New insight into Gossypium biology is offered by a genome sequence of G. raimondii Ulbr. (chromosome number, 13) with 8× longer scaffold N50 (18.8 versus 2.3 megabases (Mb)) compared with a draft5, and oriented to 98.3% (versus 52.4%5) of the genome (Supplementary Table 1.3a). Across 13 pseudomolecules totalling 737.8 Mb, 350 Mb (47%) of euchromatin span a gene-rich 2,059 centimorgan (cM), and 390 Mb (53%) of heterochromatin span a repeat-rich 186 cM (Supplementary Discussion, sections 1.5 and 2.1). Despite having the least-repetitive DNA of the eight Gossypium genome types, G. raimondii is 61% transposable-element-derived (Supplementary Table 2.1). Long-terminal-repeat retrotransposons (LTRs) account for 53% of G. raimondii, but only 3% of LTR base pairs derive from 2,345 full-length elements. The 37,505 genes and 77,267 protein-coding transcripts annotated (Supplementary Table 2.3 and http://www.phytozome.com) comprise 44.9 Mb (6%) of the genome, largely in distal chromosomal regions (Supplementary Discussion, section 2.1).

Shortly after its divergence from an ancestor shared with Theobroma cacao at least 60 Myr ago6, the cotton lineage experienced an abrupt five- to sixfold ploidy increase. Individual grape chromosome segments resembling ancestral eudicot genome structure, or corresponding cacao chromosome segments, generally have five (infrequently six) best-matching G. raimondii regions and secondary matches resulting from pan-eudicot hexaploidy7,8 (Fig. 2 and Supplementary Table 3.1). Paralogous genes tracing to this five- to sixfold ploidy increase show a single peak of synonymous nucleotide-substitution (Ks) values, suggesting either one, or multiple closely spaced, event(s) (Supplementary Fig. 3.5). Pairwise cytological similarity among A-genome chromosomes9 suggests the most recent event was a duplication.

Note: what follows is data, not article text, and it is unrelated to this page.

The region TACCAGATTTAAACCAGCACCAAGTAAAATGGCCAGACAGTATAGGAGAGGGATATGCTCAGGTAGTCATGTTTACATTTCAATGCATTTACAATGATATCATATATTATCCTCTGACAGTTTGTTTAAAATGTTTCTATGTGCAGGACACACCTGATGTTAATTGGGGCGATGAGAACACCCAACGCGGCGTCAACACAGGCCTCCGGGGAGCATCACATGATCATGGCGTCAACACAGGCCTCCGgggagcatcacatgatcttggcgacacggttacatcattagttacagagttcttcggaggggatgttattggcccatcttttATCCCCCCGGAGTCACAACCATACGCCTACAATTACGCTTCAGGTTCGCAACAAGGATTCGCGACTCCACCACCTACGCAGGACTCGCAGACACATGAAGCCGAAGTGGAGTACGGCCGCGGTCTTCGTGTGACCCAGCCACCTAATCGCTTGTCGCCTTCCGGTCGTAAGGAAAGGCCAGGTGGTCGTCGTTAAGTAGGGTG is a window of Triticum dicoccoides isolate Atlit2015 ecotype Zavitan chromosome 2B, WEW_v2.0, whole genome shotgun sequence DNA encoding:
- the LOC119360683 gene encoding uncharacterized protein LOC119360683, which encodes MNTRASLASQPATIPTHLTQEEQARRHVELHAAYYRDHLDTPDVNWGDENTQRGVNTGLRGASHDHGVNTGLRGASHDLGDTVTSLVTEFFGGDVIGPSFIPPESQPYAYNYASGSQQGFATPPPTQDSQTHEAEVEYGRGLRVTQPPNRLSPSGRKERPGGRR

Figure 2: Syntenic relationships among grape, cacao and cotton.
Figure 2

a, Macro-synteny connecting blocks of >30 genes (grey lines). Highlighted regions (pink and red) trace to a common ancestor before the pan-eudicot hexaploidy7, with the Gossypium lineage five- to sixfold ploidy increase forming multiple derived regions. Inferred duplication depth in cotton varies (top). b, Micro-synteny of grape chromosome (Chr) 3, cacao chromosome 2 and five cotton chromosomes. Rectangles represent predicted genes, with connecting grey lines showing co-linear relationships. An example (1 grape, 1 cocoa, 5 cotton) is highlighted in red.

Paleopolyploidy may have accelerated cotton mutation rates: for 7,021 co-linearity-supported gene triplets, Ks rates and non-synonymous nucleotide-substitution (Ka) rates were, respectively, 19% and 15% larger for cotton–grape than cacao–grape comparisons (Supplementary Table 3.2). Adjusted for this acceleration (Supplementary Fig. 3.5), the cotton ploidy increase occurred about halfway between the pan-eudicot hexaploidy (<125 Myr ago10) and the present, near the low end of an estimated range of 57–70 Myr ago11.